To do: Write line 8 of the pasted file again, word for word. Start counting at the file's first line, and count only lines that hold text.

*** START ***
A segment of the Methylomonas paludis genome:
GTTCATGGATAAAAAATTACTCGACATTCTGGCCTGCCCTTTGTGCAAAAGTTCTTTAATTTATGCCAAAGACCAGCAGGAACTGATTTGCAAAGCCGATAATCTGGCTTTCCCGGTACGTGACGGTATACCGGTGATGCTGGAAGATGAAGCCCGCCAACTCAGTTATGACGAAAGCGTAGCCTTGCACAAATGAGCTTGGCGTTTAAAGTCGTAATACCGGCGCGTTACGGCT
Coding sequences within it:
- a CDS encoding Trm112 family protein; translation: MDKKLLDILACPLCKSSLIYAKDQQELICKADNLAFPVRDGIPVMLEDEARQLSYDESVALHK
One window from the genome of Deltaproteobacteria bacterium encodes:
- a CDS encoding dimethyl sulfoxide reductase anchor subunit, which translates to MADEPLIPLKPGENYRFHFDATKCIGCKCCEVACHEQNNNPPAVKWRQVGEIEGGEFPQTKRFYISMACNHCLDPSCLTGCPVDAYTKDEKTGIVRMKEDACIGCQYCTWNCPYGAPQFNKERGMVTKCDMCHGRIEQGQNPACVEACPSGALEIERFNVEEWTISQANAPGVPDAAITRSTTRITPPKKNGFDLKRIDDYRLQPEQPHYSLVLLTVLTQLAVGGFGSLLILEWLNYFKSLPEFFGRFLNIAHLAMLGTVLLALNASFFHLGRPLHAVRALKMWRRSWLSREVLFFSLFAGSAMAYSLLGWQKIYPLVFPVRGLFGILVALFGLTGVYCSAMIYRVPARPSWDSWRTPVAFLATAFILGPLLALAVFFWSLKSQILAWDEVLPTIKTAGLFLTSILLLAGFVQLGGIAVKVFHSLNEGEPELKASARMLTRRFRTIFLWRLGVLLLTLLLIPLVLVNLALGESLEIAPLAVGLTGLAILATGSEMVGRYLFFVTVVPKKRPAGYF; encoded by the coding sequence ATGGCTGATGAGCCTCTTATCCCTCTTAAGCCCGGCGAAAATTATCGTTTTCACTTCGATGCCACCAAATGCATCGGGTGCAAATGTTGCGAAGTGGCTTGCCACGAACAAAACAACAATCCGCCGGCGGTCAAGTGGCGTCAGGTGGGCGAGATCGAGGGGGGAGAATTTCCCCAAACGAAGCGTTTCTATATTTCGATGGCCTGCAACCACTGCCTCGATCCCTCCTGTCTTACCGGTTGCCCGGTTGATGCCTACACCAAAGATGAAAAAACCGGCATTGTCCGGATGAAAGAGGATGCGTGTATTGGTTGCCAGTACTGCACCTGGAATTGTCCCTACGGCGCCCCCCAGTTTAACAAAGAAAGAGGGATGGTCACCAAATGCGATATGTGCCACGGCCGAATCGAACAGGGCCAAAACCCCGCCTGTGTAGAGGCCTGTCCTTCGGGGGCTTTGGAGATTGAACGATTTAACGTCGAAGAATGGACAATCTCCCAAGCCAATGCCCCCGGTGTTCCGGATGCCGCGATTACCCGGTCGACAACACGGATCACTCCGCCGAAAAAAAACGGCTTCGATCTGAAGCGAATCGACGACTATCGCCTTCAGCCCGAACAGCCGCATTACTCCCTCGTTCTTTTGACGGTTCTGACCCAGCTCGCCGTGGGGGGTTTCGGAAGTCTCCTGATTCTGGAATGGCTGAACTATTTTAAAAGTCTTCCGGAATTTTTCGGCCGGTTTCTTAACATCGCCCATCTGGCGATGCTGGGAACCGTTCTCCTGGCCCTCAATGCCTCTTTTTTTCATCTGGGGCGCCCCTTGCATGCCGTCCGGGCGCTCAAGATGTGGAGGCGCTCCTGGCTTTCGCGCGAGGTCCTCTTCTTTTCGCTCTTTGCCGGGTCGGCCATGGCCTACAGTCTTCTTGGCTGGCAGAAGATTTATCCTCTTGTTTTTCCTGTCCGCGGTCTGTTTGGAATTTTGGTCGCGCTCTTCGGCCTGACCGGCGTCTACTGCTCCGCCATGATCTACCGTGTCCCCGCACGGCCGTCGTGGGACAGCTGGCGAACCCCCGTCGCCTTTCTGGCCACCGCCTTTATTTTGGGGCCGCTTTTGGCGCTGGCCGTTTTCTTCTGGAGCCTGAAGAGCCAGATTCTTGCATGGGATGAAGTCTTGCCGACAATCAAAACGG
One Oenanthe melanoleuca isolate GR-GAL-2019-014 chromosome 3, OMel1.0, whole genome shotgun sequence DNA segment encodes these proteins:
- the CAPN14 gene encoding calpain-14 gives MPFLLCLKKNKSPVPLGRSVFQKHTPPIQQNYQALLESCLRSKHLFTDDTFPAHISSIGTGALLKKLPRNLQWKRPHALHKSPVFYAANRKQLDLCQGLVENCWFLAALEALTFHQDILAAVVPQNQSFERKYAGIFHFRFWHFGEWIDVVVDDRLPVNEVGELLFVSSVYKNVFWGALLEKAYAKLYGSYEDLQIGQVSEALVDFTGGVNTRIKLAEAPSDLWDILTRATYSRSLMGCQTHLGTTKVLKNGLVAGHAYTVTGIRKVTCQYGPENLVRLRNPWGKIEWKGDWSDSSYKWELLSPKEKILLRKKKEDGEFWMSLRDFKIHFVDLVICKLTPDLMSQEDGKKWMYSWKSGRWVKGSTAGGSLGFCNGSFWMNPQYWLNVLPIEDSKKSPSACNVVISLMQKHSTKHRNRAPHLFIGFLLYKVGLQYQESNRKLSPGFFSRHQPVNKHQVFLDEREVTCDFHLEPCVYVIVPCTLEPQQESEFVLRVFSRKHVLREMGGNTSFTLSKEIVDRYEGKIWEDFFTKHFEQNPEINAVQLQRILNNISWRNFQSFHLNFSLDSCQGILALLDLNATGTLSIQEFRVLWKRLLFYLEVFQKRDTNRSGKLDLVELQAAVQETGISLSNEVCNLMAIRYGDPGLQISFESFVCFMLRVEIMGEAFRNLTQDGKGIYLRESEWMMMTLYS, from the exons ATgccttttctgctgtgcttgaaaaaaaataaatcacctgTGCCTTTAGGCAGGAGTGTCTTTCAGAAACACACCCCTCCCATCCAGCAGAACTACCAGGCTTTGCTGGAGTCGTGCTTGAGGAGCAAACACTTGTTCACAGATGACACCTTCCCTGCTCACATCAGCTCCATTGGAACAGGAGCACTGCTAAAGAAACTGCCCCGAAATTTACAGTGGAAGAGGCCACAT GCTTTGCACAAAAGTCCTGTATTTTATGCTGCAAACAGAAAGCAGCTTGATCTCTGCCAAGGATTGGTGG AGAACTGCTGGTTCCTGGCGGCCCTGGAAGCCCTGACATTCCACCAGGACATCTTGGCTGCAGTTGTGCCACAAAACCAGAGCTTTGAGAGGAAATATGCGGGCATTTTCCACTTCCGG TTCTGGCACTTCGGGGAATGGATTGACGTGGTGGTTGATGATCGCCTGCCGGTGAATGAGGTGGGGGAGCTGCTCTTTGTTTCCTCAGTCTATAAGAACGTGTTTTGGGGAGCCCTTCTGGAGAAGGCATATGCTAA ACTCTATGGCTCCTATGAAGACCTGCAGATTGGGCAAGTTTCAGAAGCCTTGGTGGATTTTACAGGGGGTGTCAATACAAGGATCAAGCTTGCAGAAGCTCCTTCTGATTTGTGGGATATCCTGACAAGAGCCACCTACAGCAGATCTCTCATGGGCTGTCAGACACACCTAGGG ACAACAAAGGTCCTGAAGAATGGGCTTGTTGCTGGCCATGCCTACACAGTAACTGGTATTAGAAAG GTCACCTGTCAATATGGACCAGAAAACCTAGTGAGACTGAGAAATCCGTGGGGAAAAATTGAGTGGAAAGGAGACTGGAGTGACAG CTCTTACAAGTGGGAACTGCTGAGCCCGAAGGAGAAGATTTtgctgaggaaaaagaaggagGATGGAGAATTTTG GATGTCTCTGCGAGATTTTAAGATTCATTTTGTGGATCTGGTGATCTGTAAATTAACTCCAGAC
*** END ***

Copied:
- the CAPN14 gene encoding calpain-14 gives MPFLLCLKKNKSPVPLGRSVFQKHTPPIQQNYQALLESCLRSKHLFTDDTFPAHISSIGTGALLKKLPRNLQWKRPHALHKSPVFYAANRKQLDLCQGLVENCWFLAALEALTFHQDILAAVVPQNQSFERKYAGIFHFRFWHFGEWIDVVVDDRLPVNEVGELLFVSSVYKNVFWGALLEKAYAKLYGSYEDLQIGQVSEALVDFTGGVNTRIKLAEAPSDLWDILTRATYSRSLMGCQTHLGTTKVLKNGLVAGHAYTVTGIRKVTCQYGPENLVRLRNPWGKIEWKGDWSDSSYKWELLSPKEKILLRKKKEDGEFWMSLRDFKIHFVDLVICKLTPDLMSQEDGKKWMYSWKSGRWVKGSTAGGSLGFCNGSFWMNPQYWLNVLPIEDSKKSPSACNVVISLMQKHSTKHRNRAPHLFIGFLLYKVGLQYQESNRKLSPGFFSRHQPVNKHQVFLDEREVTCDFHLEPCVYVIVPCTLEPQQESEFVLRVFSRKHVLREMGGNTSFTLSKEIVDRYEGKIWEDFFTKHFEQNPEINAVQLQRILNNISWRNFQSFHLNFSLDSCQGILALLDLNATGTLSIQEFRVLWKRLLFYLEVFQKRDTNRSGKLDLVELQAAVQETGISLSNEVCNLMAIRYGDPGLQISFESFVCFMLRVEIMGEAFRNLTQDGKGIYLRESEWMMMTLYS, from the exons ATgccttttctgctgtgcttgaaaaaaaataaatcacctgTGCCTTTAGGCAGGAGTGTCTTTCAGAAACACACCCCTCCCATCCAGCAGAACTACCAGGCTTTGCTGGAGTCGTGCTTGAGGAGCAAACACTTGTTCACAGATGACACCTTCCCTGCTCACATCAGCTCCATTGGAACAGGAGCACTGCTAAAGAAACTGCCCCGAAATTTACAGTGGAAGAGGCCACAT GCTTTGCACAAAAGTCCTGTATTTTATGCTGCAAACAGAAAGCAGCTTGATCTCTGCCAAGGATTGGTGG AGAACTGCTGGTTCCTGGCGGCCCTGGAAGCCCTGACATTCCACCAGGACATCTTGGCTGCAGTTGTGCCACAAAACCAGAGCTTTGAGAGGAAATATGCGGGCATTTTCCACTTCCGG TTCTGGCACTTCGGGGAATGGATTGACGTGGTGGTTGATGATCGCCTGCCGGTGAATGAGGTGGGGGAGCTGCTCTTTGTTTCCTCAGTCTATAAGAACGTGTTTTGGGGAGCCCTTCTGGAGAAGGCATATGCTAA ACTCTATGGCTCCTATGAAGACCTGCAGATTGGGCAAGTTTCAGAAGCCTTGGTGGATTTTACAGGGGGTGTCAATACAAGGATCAAGCTTGCAGAAGCTCCTTCTGATTTGTGGGATATCCTGACAAGAGCCACCTACAGCAGATCTCTCATGGGCTGTCAGACACACCTAGGG ACAACAAAGGTCCTGAAGAATGGGCTTGTTGCTGGCCATGCCTACACAGTAACTGGTATTAGAAAG GTCACCTGTCAATATGGACCAGAAAACCTAGTGAGACTGAGAAATCCGTGGGGAAAAATTGAGTGGAAAGGAGACTGGAGTGACAG CTCTTACAAGTGGGAACTGCTGAGCCCGAAGGAGAAGATTTtgctgaggaaaaagaaggagGATGGAGAATTTTG GATGTCTCTGCGAGATTTTAAGATTCATTTTGTGGATCTGGTGATCTGTAAATTAACTCCAGAC